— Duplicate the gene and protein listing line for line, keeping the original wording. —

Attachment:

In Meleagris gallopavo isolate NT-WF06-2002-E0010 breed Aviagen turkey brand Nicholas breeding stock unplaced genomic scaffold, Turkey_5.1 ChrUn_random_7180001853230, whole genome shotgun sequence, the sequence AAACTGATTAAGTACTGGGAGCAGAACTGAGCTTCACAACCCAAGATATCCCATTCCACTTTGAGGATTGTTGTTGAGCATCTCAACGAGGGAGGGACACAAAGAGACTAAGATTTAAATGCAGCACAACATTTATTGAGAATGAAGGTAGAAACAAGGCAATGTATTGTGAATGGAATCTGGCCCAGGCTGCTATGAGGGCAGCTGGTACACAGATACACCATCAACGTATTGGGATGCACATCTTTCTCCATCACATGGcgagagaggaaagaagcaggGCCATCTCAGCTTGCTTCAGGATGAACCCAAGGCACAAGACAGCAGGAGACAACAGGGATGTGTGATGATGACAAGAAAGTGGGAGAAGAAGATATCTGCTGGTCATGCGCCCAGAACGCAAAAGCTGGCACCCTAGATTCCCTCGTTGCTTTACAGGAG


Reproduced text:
In Meleagris gallopavo isolate NT-WF06-2002-E0010 breed Aviagen turkey brand Nicholas breeding stock unplaced genomic scaffold, Turkey_5.1 ChrUn_random_7180001853230, whole genome shotgun sequence, the sequence AAACTGATTAAGTACTGGGAGCAGAACTGAGCTTCACAACCCAAGATATCCCATTCCACTTTGAGGATTGTTGTTGAGCATCTCAACGAGGGAGGGACACAAAGAGACTAAGATTTAAATGCAGCACAACATTTATTGAGAATGAAGGTAGAAACAAGGCAATGTATTGTGAATGGAATCTGGCCCAGGCTGCTATGAGGGCAGCTGGTACACAGATACACCATCAACGTATTGGGATGCACATCTTTCTCCATCACATGGcgagagaggaaagaagcaggGCCATCTCAGCTTGCTTCAGGATGAACCCAAGGCACAAGACAGCAGGAGACAACAGGGATGTGTGATGATGACAAGAAAGTGGGAGAAGAAGATATCTGCTGGTCATGCGCCCAGAACGCAAAAGCTGGCACCCTAGATTCCCTCGTTGCTTTACAGGAG